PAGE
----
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Discussion Starter · #1 ·
So I have a standard, 6' 150 gallon that has black trim. It has the two black plastic bars across the top that hold the lids. I'm wondering if the tank's structural integrity would suffer if I removed those two bars with a dremmel to go open-top. I know that the bars might be supporting the glass in some way to prevent the panes from succumbing to the force of the water. I don't have a degree in engineering so I'm wondering if someone out there could tell me if the tank can withstand the modification. Or, perhaps someone out there has tried this?
 

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I would never remove those bars on a 6 foot long tank. They are there to reduce the stress on the front and back glass - actually to allow the use of thinner glass. If you remove them and the glass breaks, 150 gallons of water on the floor will be a memorable event.
 

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It is amazing how much bend there is in the glass on an unbraced tank.
Even on a 3 foot tank, it gets scary when you fill them to the top.
Although the buggers always skimp on glass thickness here.
 

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I had leaks in two 38 gallon, three foot long tanks. It was very disruptive, since this tank is embedded in the wall of our sunroom. I ordered one with a centre brace, and I have now had it for more than twenty years, and it is still great.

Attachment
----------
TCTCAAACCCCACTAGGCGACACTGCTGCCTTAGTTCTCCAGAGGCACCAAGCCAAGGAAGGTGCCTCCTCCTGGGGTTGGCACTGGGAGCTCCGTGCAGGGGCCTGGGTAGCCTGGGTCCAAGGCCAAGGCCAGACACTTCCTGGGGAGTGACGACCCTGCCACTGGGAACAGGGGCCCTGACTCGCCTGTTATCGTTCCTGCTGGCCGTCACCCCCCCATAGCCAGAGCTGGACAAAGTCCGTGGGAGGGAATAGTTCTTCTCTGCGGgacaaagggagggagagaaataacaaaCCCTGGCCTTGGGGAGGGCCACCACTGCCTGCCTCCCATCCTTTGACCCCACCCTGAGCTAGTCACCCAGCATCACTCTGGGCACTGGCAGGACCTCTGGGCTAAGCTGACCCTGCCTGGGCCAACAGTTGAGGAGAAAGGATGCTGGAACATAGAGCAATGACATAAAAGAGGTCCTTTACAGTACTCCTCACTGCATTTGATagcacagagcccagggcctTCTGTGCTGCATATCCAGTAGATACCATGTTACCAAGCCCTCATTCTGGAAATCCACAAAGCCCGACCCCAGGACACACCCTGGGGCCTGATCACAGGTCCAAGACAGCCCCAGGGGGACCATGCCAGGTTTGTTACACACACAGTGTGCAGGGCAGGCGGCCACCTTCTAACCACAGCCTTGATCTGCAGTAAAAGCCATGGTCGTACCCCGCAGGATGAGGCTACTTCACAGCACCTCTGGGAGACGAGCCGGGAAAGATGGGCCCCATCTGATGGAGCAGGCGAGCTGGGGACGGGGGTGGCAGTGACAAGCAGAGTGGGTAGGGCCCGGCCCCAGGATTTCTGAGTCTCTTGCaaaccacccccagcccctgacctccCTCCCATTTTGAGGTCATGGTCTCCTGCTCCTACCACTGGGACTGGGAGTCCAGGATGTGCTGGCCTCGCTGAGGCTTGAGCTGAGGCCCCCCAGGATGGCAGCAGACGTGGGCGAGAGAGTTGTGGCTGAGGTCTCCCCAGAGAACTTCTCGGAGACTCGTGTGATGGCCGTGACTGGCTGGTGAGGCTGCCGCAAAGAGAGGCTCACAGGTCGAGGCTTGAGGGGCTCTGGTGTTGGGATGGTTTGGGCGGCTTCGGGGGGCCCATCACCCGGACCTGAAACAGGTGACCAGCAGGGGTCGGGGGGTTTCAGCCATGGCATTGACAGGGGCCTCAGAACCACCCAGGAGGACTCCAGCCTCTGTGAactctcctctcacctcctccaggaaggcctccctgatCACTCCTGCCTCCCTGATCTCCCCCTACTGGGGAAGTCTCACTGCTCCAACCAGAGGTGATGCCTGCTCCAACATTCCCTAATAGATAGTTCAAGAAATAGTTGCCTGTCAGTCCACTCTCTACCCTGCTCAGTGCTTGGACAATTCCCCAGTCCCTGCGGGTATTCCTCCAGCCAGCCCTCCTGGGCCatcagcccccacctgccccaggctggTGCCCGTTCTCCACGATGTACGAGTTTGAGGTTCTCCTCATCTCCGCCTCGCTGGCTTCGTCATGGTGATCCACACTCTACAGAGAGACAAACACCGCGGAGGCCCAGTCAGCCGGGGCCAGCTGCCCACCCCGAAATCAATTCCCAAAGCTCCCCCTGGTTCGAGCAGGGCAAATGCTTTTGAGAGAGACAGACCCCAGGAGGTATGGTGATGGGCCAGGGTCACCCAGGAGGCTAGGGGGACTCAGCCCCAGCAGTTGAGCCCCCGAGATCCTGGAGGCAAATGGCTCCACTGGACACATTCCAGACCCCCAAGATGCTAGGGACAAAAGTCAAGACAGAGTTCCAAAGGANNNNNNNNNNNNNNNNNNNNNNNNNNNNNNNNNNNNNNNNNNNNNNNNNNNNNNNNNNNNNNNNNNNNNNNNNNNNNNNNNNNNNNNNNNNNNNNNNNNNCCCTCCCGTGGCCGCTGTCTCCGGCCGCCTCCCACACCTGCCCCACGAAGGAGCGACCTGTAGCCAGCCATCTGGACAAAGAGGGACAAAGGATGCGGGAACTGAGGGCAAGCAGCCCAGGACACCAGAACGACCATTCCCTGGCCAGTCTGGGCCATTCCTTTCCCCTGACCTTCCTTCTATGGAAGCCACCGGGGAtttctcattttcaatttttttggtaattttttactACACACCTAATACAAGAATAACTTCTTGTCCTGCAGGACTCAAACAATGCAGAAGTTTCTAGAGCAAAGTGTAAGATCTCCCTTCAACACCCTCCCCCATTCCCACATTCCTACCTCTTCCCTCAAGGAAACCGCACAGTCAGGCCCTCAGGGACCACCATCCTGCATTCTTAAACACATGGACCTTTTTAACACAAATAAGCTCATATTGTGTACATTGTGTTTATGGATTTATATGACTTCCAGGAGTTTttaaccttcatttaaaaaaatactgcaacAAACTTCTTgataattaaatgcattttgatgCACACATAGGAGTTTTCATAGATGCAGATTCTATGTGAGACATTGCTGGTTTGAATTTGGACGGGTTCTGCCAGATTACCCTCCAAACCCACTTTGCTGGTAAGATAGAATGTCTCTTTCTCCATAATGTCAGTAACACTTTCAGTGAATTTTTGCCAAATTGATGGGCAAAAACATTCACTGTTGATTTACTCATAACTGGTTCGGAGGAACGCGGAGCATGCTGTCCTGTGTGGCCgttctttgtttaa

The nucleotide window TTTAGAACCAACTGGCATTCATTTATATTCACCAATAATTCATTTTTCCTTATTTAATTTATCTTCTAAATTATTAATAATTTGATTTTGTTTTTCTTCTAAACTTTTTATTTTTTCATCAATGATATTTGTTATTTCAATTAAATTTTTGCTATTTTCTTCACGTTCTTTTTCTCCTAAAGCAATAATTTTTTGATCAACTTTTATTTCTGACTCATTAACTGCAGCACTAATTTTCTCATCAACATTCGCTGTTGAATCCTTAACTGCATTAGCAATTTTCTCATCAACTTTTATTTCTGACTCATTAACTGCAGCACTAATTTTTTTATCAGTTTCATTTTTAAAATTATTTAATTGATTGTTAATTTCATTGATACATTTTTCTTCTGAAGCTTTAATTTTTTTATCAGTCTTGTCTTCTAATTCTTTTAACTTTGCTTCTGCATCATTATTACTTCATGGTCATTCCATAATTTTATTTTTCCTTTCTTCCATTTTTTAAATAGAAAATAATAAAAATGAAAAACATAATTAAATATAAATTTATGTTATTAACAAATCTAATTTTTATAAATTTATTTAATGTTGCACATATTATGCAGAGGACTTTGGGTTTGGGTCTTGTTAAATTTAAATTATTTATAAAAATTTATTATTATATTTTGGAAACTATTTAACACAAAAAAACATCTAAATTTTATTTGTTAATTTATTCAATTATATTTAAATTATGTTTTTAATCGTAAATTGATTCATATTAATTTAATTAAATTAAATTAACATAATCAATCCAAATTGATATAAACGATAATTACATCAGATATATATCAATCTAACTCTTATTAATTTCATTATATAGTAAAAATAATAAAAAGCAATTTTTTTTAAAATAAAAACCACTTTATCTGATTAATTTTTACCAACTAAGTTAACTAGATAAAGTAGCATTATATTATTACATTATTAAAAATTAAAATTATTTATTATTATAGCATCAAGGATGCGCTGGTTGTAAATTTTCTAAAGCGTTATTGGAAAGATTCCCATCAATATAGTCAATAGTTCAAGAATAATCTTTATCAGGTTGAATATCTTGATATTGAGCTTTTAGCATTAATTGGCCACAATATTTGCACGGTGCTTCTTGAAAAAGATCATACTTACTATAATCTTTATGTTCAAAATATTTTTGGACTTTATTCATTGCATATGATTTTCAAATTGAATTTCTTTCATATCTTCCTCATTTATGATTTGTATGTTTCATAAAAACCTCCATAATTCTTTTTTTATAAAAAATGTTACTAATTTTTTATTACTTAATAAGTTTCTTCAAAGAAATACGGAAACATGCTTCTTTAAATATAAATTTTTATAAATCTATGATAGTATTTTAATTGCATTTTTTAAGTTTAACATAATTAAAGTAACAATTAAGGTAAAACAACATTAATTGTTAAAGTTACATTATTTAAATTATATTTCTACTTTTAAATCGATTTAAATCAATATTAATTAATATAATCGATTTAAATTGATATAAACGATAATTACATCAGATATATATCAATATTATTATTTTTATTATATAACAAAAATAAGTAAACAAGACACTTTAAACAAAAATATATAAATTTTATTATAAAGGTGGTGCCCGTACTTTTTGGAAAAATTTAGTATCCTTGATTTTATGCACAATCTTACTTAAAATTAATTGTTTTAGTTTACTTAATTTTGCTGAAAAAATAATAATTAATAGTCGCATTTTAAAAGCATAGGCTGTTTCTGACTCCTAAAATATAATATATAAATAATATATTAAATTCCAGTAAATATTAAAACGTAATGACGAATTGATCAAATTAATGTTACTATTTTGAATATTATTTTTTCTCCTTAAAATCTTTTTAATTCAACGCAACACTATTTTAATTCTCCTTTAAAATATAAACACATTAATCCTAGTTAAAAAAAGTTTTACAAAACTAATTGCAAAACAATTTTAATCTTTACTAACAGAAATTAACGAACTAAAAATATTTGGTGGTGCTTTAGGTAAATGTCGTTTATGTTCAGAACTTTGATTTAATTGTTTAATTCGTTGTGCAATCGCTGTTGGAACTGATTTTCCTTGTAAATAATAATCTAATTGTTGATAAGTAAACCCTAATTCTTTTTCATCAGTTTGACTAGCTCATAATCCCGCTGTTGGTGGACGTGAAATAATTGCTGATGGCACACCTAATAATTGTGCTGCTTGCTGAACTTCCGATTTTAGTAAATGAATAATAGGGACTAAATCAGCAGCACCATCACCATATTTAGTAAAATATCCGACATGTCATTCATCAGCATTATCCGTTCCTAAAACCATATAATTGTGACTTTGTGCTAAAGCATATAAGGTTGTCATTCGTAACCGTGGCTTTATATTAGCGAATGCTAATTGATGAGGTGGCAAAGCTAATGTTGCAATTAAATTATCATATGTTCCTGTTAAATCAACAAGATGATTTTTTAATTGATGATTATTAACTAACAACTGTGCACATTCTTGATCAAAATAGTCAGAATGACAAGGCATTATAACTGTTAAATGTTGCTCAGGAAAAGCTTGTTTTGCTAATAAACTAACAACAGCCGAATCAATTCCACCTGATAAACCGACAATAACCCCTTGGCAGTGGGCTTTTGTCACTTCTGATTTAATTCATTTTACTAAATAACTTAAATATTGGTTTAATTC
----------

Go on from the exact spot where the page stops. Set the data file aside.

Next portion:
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What I do with those tanks is to silicone a strip of glass from top to bottom on the outside of the tank, on the short side, so the seal becomes a stepped shape and the large glass panes are held solidly to the sides.
Especially useful for old tanks unless you completely want to disassemble them when you reseal them. The seal might hold but the bonds between the glass panes get weak over time. Just removing all the old silicone on the inside of the tank and reapplying won't solve this. If the places where the glass meats each other isn't glass clear... i.e. there are little bubbles or tears in, it is just a matter of time before the tank starts leaking at a top corner.
 

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Discussion Starter · #6 ·
So, a resounding "Don't do it!" from the aquatics universe, at least not without some other form of custom reinforcement. I thought this might be the case. Thanks for all the input, folks, I definitely would like to avoid 150 gallons of water in the carpet and the permanent doghouse my wife would put me in as a result.
 

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I did a repair on a 55 gallon that had a broken center brace.
When I filled it up, I proved once again that my DIY skills are lacking.
Where others have succeeded, I threw away the tank about 20 minutes after filling it. It emptied itself in about 2 minutes.